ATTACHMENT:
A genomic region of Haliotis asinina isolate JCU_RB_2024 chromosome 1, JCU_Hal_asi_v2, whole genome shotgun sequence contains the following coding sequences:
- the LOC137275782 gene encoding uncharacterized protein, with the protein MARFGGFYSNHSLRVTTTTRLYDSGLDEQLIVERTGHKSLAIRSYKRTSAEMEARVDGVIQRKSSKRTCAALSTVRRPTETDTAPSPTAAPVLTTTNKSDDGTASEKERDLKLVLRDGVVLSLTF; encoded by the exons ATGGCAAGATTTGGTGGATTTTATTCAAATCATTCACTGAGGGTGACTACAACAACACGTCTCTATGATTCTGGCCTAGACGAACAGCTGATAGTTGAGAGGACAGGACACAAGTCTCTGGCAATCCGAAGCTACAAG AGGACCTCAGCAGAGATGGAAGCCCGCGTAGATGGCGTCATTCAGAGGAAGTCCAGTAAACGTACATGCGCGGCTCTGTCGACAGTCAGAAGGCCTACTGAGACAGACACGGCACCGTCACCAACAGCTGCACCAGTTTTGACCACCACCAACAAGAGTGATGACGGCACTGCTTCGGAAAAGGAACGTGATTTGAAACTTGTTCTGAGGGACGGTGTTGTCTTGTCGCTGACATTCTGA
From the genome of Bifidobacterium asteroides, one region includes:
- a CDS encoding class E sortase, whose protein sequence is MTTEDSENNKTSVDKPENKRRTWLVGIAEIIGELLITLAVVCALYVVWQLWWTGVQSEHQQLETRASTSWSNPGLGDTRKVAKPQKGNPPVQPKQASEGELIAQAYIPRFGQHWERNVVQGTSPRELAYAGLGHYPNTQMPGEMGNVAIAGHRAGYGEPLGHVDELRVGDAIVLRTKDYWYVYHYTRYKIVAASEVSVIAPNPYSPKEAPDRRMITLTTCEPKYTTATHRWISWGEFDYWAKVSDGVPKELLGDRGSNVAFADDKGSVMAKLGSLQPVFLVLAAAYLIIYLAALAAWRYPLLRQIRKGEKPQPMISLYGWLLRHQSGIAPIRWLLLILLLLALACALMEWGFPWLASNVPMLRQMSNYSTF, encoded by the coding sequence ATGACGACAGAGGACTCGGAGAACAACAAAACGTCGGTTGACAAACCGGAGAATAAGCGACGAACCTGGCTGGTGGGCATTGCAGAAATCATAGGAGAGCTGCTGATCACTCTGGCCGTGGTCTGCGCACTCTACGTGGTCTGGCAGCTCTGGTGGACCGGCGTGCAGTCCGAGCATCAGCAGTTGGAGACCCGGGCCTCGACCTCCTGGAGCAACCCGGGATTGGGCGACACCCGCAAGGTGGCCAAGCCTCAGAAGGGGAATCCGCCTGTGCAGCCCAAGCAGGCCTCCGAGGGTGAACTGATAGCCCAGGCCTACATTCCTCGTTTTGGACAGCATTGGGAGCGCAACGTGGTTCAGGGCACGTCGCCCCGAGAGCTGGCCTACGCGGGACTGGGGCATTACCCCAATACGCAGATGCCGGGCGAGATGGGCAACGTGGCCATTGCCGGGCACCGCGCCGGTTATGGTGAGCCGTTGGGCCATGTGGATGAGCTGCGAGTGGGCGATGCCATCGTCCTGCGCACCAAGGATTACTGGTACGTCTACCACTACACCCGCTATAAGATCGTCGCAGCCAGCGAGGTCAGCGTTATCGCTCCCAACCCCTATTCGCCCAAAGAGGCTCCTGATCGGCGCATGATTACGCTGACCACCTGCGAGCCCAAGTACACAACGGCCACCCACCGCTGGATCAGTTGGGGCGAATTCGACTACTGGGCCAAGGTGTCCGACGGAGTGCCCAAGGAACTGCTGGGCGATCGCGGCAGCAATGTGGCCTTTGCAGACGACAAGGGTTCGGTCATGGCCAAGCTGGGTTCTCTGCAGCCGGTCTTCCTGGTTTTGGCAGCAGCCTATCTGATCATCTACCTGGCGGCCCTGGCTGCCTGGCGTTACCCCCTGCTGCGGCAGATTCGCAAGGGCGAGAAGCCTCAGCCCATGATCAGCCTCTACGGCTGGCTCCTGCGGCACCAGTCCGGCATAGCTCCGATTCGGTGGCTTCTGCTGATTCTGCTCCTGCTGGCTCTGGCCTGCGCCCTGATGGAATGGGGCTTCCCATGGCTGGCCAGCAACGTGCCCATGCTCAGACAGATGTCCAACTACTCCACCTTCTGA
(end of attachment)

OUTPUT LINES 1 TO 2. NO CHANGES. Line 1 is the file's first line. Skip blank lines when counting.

A genomic region of Haliotis asinina isolate JCU_RB_2024 chromosome 1, JCU_Hal_asi_v2, whole genome shotgun sequence contains the following coding sequences:
- the LOC137275782 gene encoding uncharacterized protein, with the protein MARFGGFYSNHSLRVTTTTRLYDSGLDEQLIVERTGHKSLAIRSYKRTSAEMEARVDGVIQRKSSKRTCAALSTVRRPTETDTAPSPTAAPVLTTTNKSDDGTASEKERDLKLVLRDGVVLSLTF; encoded by the exons ATGGCAAGATTTGGTGGATTTTATTCAAATCATTCACTGAGGGTGACTACAACAACACGTCTCTATGATTCTGGCCTAGACGAACAGCTGATAGTTGAGAGGACAGGACACAAGTCTCTGGCAATCCGAAGCTACAAG AGGACCTCAGCAGAGATGGAAGCCCGCGTAGATGGCGTCATTCAGAGGAAGTCCAGTAAACGTACATGCGCGGCTCTGTCGACAGTCAGAAGGCCTACTGAGACAGACACGGCACCGTCACCAACAGCTGCACCAGTTTTGACCACCACCAACAAGAGTGATGACGGCACTGCTTCGGAAAAGGAACGTGATTTGAAACTTGTTCTGAGGGACGGTGTTGTCTTGTCGCTGACATTCTGA